Two years ago, Chinese author Liu Xiaobo won the Nobel Prize for Literature, but he was not allowed to leave the country to receive it and is currently in jail for opposing the Communist government. This year another Chinese author won the prize, Mo Yan, who is no dissident. From Indian journalist Preetam Kauschik:
In 2010 the Chinese Dragon virtually breathed fire when the Nobel Prize for Literature was given to dissident Liu Xiaobo, who is serving an 11-year sentence for his pro-democracy views. Officials in China went into a fit of rage. They summoned the Swedish ambassador in Beijing for a dressing down. China issued a statement that the award could jeopardize relations between the two countries.
However, 2012 saw a more cheerful face of the Dragon when the Swedish Academy gave the Nobel Prize for Literature to Mo Yan, who is an important member of the ruling Communist Party of China. Official networks went viral with the news to celebrate Mo’s triumph. This time the liberal world stomped its feet in anger and anguish. . . .
Liao Yiwu, a close friend of Liu and a celebrated Chinese writer living in exile in Germany, was stunned by the Swedish Academy’s decision to honour Mo. He was upset with having to see Liu and Mo on the same page. He told Der Spiegel, “Mo Yan… is a state poet. I am utterly bewildered. Do these universal values not exist after all? Are they so arbitrary that a Nobel Prize can be awarded to someone behind bars and stripped of their rights one year and another year to someone in the service of the very people who put people behind bars and strip them of their rights?”
Liao is not alone in attacking the Swedish Academy for picking Mo for the literary honor. Almost the entire liberal establishment was as stunned as Liao. But the Academy stuck to its guns.
A Swedish Academy member defended Nobel Prize in Literature-winner Mo Yan, saying the Chinese novelist’s win “has nothing to do with politics, friendship or luck.” Goran Malmqvist, a sinologist and one of the 18 members of the Swedish Academy, told Xinhua that he felt irritated at media accusations against Mo.
The critics, however, insisted that the decision was flawed. They said that as a member of the Communist Party of China and vice president of the China Writers Association Mo did not qualify for the award. . . .
But the most astounding fact is that since 2000 the prestigious award has gone to three Chinese writers. Gao Xingjian, a Chinese dissident living in exile in France, was the first to receive the Nobel for Literature in 2000. A decade later Liu became the second Chinese to receive this award. And now Mo.
Another winner of the prize, Herta Mueller, who survived communism in Romania, is protesting this year’s award, saying that Mo Ya is a defender of censorship.
I haven’t read any of this writer’s works, but I have no problem with the possibility that one of the greatest writers in the world is a Communist, an enemy of the freedom of the press, or otherwise someone who possesses a twisted ideology oris a bad person. Mo Ya would hardly be the first good author–or Nobel Prize winner–with noxious ideas. In fact, having noxious ideas may be an occupational hazard of the profession. It is Romanticism that assumed that good writing is not just a craft but an expression of a noble soul. Thus we have the cult of the artist. In the world of the fine arts, art is sometimes defined as whatever an artist does. (One exhibition consisted of displays of the artist’s bowel movements.) Such idolatry of the artist trivializes art.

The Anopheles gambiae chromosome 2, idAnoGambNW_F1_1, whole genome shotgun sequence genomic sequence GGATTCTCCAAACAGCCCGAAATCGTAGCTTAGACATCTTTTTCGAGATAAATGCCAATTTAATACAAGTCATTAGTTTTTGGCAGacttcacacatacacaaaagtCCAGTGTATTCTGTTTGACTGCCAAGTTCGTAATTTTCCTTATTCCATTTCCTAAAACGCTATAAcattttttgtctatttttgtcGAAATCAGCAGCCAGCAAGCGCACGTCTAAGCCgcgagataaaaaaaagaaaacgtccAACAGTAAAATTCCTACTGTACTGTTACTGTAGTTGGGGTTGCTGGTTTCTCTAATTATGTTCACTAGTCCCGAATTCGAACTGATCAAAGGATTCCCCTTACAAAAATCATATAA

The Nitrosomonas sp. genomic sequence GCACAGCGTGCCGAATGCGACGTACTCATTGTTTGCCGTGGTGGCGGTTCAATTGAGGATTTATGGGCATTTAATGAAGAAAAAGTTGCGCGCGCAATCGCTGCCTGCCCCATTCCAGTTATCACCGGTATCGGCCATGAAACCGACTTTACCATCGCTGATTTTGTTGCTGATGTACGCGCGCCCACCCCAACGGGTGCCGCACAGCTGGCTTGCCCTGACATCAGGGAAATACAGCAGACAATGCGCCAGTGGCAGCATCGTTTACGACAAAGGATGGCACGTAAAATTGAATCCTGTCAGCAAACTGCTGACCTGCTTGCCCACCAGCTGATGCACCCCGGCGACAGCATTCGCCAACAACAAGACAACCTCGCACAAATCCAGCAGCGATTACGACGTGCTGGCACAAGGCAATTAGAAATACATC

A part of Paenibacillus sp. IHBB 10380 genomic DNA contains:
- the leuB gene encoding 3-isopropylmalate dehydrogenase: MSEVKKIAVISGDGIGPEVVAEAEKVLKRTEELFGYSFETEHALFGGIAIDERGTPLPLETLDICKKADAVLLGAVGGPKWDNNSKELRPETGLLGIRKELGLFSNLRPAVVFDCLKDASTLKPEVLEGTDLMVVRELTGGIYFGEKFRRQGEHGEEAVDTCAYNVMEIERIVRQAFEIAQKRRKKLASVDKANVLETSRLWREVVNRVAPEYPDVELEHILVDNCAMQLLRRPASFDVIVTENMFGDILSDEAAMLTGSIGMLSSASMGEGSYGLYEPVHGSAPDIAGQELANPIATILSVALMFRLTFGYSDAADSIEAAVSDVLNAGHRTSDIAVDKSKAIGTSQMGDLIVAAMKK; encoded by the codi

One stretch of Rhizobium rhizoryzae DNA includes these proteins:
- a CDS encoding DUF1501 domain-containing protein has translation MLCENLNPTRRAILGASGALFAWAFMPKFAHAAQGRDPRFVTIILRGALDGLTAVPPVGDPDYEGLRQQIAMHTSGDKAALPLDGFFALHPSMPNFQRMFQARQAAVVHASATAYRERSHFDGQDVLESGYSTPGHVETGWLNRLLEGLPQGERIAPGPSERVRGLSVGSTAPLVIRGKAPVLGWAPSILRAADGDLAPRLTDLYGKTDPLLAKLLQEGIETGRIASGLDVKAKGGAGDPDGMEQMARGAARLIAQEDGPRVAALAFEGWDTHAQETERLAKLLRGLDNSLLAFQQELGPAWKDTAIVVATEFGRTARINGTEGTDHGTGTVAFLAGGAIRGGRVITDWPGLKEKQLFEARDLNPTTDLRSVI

And yet, some ideologies are intrinsically harmful to good art and good literature. Marxism is one of them. The insistence that individual uniqueness is a bourgeois trait and that people exist only as members of a social class inevitably results in characters that are stereotypes. Not only that, authors who create highly-individualized characters–a mark of good fiction–are generally condemned and even persecuted for their anti-revolutionary bourgeois tendencies, something enforced by the “writers’ unions,” of the sort that Mo Ya leads. This is why, in the former Soviet Union, artists who were original, who tried to achieve aesthetic rather than political effects, who wanted to try something different than the one officially required style of “socialist realism,” or showed other signs of being good artists nearly all found themselves in opposition to the Communist regime.
What most bothers me about this award is that the world’s literary establishment has evidently lost its distaste for totalitarianism. As the world is more and more attracted to the “China Model”–economic dynamism + authoritarian government–the allure of democracy and freedom may be waning. The assumption has been that free markets will beget free societies and democratic governments, but we now know that is not the case. Money is the opiate of the people. And that bodes ill, and not just for literature.